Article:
Test Reviewing The 2017 Ford Edge

Ford has had a steady five-SUV/crossover lineup since 2008, when it introduced the seven-passenger anti-minivan Flex. If the Escape is the small and perky littlest sibling in this quintet (a sixth SUV, the subcompact EcoSport, has yet to go on sale), and the Explorer and the Expedition are the prime movers, then the Edge falls in between as a blend of both. Offering three engine options, front- or optional all-wheel-drive, and trim levels that can prioritize either luxury or sportiness, what the Edge lacks in off-road chops it makes up for in space, style, and comfort.
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Metal in Name, Not Attitude
Our test model wore the Titanium trim, which comes standard with front-wheel drive and the 2.0-liter EcoBoost four-cylinder engine. While in other Ford models the top-flight luxury versions wear similar Platinum nomenclature, this Titanium is the second most-expensive Edge, short of the more powerful and expressive Edge Sport. Even once you’ve added the optional all-wheel-drive and 3.5-liter naturally aspirated V-6, the Titanium costs $38,615, or about $2500 less than the starting price of the still-more-powerful Sport. Our example also had the $1495 Technology Package, so it just crossed the $40,000 mark, making it the least expensive current-generation Edge we’ve tested (all the others hovered around $45,000).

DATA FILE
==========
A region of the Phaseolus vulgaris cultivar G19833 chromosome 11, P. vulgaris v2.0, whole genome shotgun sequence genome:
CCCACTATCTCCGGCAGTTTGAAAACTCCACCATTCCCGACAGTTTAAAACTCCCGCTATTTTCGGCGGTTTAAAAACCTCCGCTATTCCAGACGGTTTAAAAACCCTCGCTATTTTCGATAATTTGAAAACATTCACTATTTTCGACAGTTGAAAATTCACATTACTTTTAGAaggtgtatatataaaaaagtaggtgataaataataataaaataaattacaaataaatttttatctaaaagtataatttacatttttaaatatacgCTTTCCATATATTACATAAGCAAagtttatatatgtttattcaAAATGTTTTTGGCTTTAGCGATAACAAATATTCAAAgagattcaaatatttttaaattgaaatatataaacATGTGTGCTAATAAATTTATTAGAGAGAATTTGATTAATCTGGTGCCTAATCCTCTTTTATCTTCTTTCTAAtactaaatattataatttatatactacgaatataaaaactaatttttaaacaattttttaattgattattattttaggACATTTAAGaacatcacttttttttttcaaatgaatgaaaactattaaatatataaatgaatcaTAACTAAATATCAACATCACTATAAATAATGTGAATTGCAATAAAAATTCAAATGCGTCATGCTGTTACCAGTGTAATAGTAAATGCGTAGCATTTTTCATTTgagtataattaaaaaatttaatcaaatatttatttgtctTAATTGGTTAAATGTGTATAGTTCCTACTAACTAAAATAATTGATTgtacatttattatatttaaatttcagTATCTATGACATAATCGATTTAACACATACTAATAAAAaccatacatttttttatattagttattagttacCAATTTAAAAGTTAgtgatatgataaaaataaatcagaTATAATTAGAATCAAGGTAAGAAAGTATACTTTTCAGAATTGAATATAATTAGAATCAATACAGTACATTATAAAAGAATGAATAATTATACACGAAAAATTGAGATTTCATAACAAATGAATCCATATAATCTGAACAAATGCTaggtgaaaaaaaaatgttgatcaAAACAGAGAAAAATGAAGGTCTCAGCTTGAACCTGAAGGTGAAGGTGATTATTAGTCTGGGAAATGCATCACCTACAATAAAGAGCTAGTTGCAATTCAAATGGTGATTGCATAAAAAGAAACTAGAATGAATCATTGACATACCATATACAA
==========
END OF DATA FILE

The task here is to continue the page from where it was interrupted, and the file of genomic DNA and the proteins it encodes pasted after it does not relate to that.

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Titanium Edges get 19-inch nickel-painted aluminum wheels (20-inch wheels are optional), body-color door handles with chrome inserts, LED taillamps with a connecting rear light bar, memory side mirrors, and a hands-free foot-activated liftgate. The interior gets 10-way power-adjustable leather sport bucket seats with memory and heating (seat cooling is an option). The leather is not particular rich-feeling, but the seats are plenty comfortable for long hauls.


Although the look and feel of the Edge’s interior might not thrill or coddle, it has a generally classy appeal, even when it doesn’t all fit together perfectly, as evidenced by the poor alignment of the dashboard with the center console on our test car. This only serves to highlight other weaknesses in the center-stack configuration. The Sync 3 infotainment system is great in its simplicity, touchscreen response, and intuitive nature, but the space below it, pocked with additional, hard climate and radio controls, is poorly laid out with small buttons and labels that are hard to read and require eyes-off-the-road focus to operate. The two USB ports are hidden in a compartment, as well, and are awkward to reach.

The soft-touch points were all in the right spots, though, making elbows and fingertips happy, and the cavernous pockets and compartments scattered throughout offer plenty of storage options.


Journey in the Edge of Space